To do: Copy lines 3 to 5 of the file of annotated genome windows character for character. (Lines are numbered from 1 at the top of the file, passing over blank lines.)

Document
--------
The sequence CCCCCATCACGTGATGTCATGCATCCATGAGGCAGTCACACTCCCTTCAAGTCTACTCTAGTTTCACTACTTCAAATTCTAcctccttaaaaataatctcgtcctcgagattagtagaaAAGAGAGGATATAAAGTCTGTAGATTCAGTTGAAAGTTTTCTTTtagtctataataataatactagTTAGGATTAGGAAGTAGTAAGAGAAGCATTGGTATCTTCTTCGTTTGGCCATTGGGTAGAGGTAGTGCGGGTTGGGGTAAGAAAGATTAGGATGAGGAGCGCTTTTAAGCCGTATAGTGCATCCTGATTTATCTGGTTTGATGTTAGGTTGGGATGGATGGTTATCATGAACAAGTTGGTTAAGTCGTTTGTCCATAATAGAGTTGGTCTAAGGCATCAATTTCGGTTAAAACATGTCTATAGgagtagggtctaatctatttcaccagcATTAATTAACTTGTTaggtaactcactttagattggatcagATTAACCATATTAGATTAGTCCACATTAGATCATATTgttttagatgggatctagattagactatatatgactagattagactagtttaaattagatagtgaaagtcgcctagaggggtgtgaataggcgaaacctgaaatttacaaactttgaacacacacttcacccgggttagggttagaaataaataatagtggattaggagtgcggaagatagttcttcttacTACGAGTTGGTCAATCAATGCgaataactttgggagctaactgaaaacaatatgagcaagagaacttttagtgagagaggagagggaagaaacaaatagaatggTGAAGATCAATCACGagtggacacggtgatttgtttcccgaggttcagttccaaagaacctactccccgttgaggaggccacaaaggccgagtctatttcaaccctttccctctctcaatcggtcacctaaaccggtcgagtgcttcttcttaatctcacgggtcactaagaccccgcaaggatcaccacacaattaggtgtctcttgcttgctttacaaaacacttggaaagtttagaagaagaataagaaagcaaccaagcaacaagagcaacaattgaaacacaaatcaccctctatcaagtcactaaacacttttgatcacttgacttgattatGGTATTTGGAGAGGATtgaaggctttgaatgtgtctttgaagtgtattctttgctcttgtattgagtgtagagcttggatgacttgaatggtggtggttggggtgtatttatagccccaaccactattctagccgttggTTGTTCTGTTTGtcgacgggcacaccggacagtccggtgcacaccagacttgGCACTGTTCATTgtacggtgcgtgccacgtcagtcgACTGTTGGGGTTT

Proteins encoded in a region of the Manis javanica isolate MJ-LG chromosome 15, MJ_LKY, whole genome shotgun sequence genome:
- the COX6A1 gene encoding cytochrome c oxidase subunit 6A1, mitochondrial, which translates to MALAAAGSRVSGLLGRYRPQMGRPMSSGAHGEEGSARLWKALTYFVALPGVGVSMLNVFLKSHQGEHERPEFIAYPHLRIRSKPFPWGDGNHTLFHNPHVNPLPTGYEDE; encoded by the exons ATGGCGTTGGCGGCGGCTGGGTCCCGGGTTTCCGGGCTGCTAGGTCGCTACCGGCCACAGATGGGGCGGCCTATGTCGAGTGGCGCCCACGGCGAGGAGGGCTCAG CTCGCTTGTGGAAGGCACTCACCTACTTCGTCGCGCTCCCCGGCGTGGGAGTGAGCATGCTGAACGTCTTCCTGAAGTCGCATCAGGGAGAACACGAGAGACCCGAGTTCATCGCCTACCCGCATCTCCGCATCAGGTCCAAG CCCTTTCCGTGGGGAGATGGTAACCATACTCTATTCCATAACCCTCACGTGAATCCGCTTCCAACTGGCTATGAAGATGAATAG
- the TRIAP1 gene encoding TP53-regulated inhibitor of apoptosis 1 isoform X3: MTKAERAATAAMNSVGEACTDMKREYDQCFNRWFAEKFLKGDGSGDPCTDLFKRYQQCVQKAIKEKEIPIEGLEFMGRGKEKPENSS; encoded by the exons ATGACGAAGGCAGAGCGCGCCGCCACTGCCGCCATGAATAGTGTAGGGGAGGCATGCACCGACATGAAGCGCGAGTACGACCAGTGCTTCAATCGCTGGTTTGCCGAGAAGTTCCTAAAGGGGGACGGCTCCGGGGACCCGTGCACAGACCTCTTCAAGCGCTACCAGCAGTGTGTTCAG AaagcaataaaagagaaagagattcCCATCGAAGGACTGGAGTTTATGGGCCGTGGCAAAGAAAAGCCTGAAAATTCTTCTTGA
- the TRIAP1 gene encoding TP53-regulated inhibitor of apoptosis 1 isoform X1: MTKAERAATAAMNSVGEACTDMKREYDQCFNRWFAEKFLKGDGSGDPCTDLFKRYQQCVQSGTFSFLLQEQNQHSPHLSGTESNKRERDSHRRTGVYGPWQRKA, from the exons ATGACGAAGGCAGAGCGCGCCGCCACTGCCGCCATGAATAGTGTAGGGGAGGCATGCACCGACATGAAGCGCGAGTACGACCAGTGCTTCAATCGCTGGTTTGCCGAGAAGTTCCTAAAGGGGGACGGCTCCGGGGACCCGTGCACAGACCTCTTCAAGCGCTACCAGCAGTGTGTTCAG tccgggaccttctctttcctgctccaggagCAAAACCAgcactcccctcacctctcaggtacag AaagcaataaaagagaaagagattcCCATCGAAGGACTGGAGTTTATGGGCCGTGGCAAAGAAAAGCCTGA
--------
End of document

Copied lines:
- the COX6A1 gene encoding cytochrome c oxidase subunit 6A1, mitochondrial, which translates to MALAAAGSRVSGLLGRYRPQMGRPMSSGAHGEEGSARLWKALTYFVALPGVGVSMLNVFLKSHQGEHERPEFIAYPHLRIRSKPFPWGDGNHTLFHNPHVNPLPTGYEDE; encoded by the exons ATGGCGTTGGCGGCGGCTGGGTCCCGGGTTTCCGGGCTGCTAGGTCGCTACCGGCCACAGATGGGGCGGCCTATGTCGAGTGGCGCCCACGGCGAGGAGGGCTCAG CTCGCTTGTGGAAGGCACTCACCTACTTCGTCGCGCTCCCCGGCGTGGGAGTGAGCATGCTGAACGTCTTCCTGAAGTCGCATCAGGGAGAACACGAGAGACCCGAGTTCATCGCCTACCCGCATCTCCGCATCAGGTCCAAG CCCTTTCCGTGGGGAGATGGTAACCATACTCTATTCCATAACCCTCACGTGAATCCGCTTCCAACTGGCTATGAAGATGAATAG
- the TRIAP1 gene encoding TP53-regulated inhibitor of apoptosis 1 isoform X3: MTKAERAATAAMNSVGEACTDMKREYDQCFNRWFAEKFLKGDGSGDPCTDLFKRYQQCVQKAIKEKEIPIEGLEFMGRGKEKPENSS; encoded by the exons ATGACGAAGGCAGAGCGCGCCGCCACTGCCGCCATGAATAGTGTAGGGGAGGCATGCACCGACATGAAGCGCGAGTACGACCAGTGCTTCAATCGCTGGTTTGCCGAGAAGTTCCTAAAGGGGGACGGCTCCGGGGACCCGTGCACAGACCTCTTCAAGCGCTACCAGCAGTGTGTTCAG AaagcaataaaagagaaagagattcCCATCGAAGGACTGGAGTTTATGGGCCGTGGCAAAGAAAAGCCTGAAAATTCTTCTTGA
- the TRIAP1 gene encoding TP53-regulated inhibitor of apoptosis 1 isoform X1: MTKAERAATAAMNSVGEACTDMKREYDQCFNRWFAEKFLKGDGSGDPCTDLFKRYQQCVQSGTFSFLLQEQNQHSPHLSGTESNKRERDSHRRTGVYGPWQRKA, from the exons ATGACGAAGGCAGAGCGCGCCGCCACTGCCGCCATGAATAGTGTAGGGGAGGCATGCACCGACATGAAGCGCGAGTACGACCAGTGCTTCAATCGCTGGTTTGCCGAGAAGTTCCTAAAGGGGGACGGCTCCGGGGACCCGTGCACAGACCTCTTCAAGCGCTACCAGCAGTGTGTTCAG tccgggaccttctctttcctgctccaggagCAAAACCAgcactcccctcacctctcaggtacag AaagcaataaaagagaaagagattcCCATCGAAGGACTGGAGTTTATGGGCCGTGGCAAAGAAAAGCCTGA